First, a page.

The Health Service Executive paid a UK-based consultancy firm almost €130,000 last year to help develop a new communications strategy and promote behavioural and cultural change in the mid-west.
The figures have emerged after an “unprecedented” trolley crisis at University Hospital Limerick earlier this month, when there were 60 patients on trolleys in the emergency department and on general wards. On January 3rd, a total of 16 ambulances queued outside the emergency department waiting to load and unload patients.
The Chalfont Project, led by organisational consultant Dr Leandro Herrero, received payments last year totalling €129,147 detailed in 12 invoices between April 12th 2016 and October 31st 2016.
These included three payments of €18,500 each on June 30th, September 30th and October 31st for work on a “Values in Action” programme which saw HSE staff attend seminars in Limerick to learn how to bring values such as “care, compassion, trust and learning to life in the health services across the mid-west”.
An additional €4,800 in expenses was also paid to Dr Herrero's firm, records released to The Irish Times under the Freedom of Information Act show.
The UL Hospital Group and the Mid-West Community Health Organisation are collaborating on the initiative, described by the HSE as a “behavioural and cultural change movement that will lead to improved workplaces for our staff and will deliver better experiences to patients and service users”.
Dr Herrero’s website describes him as an “organisational architect” who is “in the quest for building remarkable organisations”.
His company’s website says it works with “people with ambition, who see possibilities, who have a sense of urgency and who want to make a difference in their worlds - teams, leaders, companies, society”.
“Also, we don’t do misery. Pain is sometimes inevitable but misery is always a choice,” it says.
Clarifying the nature of the payments on Monday, the HSE said the fees were paid to the Chalfont Project for a team of three people, including Dr Herrero.
“The team travelled to the Mid-West frequently (for this fee) as well as providing ongoing support (remotely) to the HSE team working on Values in Action”.
“Values in Action is designed to provide better experiences for patients and service users and to improve workplaces for our staff. This initiative is being undertaken in response, in part, to the recommendations contained in the Hiqa investigation into the Midlands Regional Hospital, Portlaoise.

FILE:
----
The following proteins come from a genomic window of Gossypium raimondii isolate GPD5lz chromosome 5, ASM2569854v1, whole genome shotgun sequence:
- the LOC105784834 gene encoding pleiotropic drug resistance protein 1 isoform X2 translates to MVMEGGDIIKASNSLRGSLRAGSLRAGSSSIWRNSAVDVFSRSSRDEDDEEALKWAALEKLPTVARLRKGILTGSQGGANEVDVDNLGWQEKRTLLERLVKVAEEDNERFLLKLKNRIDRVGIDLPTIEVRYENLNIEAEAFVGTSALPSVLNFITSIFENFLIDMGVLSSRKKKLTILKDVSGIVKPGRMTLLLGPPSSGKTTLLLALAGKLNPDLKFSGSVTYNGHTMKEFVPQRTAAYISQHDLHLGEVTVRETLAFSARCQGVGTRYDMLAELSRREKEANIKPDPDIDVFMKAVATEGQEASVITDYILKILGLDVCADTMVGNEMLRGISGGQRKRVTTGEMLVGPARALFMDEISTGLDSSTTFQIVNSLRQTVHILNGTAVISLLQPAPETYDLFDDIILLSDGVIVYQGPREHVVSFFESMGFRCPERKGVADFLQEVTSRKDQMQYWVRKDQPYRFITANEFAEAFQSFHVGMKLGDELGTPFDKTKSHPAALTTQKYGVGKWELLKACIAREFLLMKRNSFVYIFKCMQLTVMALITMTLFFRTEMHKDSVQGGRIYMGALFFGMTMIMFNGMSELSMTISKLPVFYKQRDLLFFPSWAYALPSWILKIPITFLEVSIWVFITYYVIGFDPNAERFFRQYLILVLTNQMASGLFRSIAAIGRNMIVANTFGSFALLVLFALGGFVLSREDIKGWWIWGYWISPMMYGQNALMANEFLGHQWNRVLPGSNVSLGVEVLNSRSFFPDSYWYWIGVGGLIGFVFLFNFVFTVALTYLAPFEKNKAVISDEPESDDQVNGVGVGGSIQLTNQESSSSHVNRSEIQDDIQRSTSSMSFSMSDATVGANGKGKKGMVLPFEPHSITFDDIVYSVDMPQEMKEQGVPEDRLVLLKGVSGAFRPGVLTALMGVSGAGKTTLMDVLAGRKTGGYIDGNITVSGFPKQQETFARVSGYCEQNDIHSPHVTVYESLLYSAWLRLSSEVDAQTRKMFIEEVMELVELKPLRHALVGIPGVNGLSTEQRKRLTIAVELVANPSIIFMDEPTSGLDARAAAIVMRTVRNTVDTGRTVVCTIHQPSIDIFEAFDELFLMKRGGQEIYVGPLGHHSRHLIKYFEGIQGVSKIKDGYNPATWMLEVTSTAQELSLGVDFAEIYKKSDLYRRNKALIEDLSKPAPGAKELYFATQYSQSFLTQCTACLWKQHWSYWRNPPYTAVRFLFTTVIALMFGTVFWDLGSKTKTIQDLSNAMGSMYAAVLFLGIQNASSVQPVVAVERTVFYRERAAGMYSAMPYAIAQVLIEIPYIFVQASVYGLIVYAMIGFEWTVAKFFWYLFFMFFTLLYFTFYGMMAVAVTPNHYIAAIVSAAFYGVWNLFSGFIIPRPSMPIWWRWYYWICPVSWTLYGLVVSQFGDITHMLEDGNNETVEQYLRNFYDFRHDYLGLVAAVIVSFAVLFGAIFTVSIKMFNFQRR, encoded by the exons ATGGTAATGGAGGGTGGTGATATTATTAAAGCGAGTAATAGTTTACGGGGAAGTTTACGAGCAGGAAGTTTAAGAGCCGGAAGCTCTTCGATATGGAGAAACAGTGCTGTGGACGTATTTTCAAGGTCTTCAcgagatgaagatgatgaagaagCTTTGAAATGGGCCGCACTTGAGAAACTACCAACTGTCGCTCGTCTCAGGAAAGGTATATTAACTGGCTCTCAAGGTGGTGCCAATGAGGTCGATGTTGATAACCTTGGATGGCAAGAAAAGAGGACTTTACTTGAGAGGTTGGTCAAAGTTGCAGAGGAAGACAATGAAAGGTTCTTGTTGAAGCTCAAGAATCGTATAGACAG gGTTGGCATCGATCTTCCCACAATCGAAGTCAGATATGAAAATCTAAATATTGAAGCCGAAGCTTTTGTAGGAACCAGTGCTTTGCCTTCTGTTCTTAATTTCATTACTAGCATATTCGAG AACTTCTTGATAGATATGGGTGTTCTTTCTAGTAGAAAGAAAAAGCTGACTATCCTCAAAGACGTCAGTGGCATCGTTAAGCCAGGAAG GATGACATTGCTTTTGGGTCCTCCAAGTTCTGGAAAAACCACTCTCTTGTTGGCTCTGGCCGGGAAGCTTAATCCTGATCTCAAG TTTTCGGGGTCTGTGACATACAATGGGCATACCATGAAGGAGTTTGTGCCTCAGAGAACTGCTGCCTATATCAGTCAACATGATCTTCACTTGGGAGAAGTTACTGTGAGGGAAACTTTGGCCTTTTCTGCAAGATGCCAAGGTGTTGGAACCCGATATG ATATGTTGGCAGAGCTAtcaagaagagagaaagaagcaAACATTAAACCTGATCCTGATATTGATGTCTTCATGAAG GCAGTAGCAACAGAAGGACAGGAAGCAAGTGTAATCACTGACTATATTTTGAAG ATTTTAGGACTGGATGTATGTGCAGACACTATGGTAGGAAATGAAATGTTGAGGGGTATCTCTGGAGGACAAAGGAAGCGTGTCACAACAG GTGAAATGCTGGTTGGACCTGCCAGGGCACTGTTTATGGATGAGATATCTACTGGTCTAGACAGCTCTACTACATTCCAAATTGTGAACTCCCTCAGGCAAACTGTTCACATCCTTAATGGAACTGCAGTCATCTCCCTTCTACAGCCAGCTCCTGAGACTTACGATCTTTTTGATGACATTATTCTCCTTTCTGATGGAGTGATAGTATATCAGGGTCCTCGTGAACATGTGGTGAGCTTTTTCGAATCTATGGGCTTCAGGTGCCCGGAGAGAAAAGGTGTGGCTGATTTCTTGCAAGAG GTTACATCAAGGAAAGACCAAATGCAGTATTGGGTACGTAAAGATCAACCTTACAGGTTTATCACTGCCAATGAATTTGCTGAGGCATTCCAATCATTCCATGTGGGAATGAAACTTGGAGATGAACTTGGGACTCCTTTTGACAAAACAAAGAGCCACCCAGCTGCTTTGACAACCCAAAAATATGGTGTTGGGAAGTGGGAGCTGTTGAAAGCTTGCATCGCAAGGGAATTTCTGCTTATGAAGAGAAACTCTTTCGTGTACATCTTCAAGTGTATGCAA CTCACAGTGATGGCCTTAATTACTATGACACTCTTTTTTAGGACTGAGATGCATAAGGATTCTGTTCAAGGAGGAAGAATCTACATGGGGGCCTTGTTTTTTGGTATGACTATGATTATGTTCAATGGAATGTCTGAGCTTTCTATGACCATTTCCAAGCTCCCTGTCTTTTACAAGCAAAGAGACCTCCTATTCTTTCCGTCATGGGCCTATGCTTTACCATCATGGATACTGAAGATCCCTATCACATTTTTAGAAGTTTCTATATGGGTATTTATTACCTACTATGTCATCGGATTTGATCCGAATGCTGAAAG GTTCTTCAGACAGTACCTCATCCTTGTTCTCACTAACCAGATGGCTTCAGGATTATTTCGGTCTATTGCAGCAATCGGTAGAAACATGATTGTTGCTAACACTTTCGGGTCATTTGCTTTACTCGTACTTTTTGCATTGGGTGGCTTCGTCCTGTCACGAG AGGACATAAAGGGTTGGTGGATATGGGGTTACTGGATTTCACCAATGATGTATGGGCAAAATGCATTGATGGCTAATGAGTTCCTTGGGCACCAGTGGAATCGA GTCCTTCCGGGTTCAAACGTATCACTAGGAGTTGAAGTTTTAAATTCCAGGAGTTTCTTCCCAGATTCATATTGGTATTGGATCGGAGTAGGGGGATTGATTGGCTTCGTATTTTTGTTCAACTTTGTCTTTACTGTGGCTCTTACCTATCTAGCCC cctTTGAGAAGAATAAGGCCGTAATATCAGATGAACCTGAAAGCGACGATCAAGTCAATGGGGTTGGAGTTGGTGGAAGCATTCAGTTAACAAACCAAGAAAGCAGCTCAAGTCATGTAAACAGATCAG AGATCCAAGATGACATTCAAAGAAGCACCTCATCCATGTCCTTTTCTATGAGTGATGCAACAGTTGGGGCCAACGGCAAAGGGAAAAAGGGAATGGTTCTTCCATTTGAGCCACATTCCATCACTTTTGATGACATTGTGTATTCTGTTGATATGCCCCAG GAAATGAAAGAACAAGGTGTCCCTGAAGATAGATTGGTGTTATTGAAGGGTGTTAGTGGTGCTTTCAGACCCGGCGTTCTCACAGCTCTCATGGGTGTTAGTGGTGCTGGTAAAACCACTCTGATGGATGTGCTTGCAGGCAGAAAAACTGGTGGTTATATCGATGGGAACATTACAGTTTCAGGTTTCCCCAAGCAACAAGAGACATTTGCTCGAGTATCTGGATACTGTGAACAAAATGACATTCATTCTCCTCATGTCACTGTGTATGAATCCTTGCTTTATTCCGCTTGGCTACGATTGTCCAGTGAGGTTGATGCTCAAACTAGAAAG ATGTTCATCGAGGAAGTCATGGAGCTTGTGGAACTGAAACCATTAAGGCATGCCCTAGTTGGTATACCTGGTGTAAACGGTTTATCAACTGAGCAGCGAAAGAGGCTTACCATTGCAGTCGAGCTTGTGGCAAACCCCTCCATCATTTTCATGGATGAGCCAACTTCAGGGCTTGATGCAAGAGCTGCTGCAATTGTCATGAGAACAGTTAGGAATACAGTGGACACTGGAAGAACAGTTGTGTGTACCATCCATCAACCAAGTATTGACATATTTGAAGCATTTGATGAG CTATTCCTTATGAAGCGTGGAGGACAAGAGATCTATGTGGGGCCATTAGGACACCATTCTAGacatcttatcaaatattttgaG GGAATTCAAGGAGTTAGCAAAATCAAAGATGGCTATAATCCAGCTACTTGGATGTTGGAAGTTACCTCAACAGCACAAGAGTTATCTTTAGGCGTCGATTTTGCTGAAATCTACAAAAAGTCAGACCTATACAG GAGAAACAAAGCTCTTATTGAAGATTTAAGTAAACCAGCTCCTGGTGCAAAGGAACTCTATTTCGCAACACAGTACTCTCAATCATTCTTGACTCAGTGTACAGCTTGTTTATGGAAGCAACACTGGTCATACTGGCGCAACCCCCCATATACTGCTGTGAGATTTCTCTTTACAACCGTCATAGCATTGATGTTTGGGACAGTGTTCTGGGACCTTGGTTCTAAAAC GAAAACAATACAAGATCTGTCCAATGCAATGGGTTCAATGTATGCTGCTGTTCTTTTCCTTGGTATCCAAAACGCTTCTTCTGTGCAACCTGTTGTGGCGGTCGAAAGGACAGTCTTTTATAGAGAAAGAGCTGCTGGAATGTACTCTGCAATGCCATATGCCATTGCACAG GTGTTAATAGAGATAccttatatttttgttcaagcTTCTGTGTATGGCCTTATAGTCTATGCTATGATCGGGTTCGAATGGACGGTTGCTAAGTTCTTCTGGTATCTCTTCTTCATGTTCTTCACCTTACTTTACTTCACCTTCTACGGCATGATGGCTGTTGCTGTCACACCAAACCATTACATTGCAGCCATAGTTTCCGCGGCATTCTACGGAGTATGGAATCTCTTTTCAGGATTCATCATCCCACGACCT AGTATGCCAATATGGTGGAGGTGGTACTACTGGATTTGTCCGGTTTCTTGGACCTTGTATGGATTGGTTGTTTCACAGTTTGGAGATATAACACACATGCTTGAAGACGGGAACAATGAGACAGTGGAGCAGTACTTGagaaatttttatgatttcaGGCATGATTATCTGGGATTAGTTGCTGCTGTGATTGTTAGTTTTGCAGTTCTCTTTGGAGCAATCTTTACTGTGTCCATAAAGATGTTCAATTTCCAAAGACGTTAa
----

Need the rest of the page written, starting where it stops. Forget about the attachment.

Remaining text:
“This report identified that significant changes in culture in the health service were needed to ‘orientate the culture towards the inherent qualities of compassion and openness in the care of patients and families’ in order to deliver a better experience to patients and their families when engaging with the health services.”
According to the HSE, the Values in Action programme was underpinned by “the belief that real sustainable cultural change is shaped by the behaviours of small groups of influential individuals at all levels across the organisation.
“These well-connected individuals are capable of creating a bottom-up, grassroots social movement that makes our values, which we have translated into nine visible behaviours, a recognisable part of our everyday conversations.”
The nine “behaviours” were informed by a “comprehensive review of staff and patient/service user feedback from surveys, direct engagements and complaints”.
“They are practical, very doable and cost us nothing,” the HSE said.
The HSE also engaged the services of social media experts last year. Food blogger and social media consultant Niall Harbison was recruited to address staff about his vision for healthcare in Ireland at a seminar in June.
Social media trainer Samantha Kelly, who trades under the name "The Tweeting Goddess", was paid €650 to address staff at another HSE meeting in Dublin.
* This article was amended on Monday, January 16th.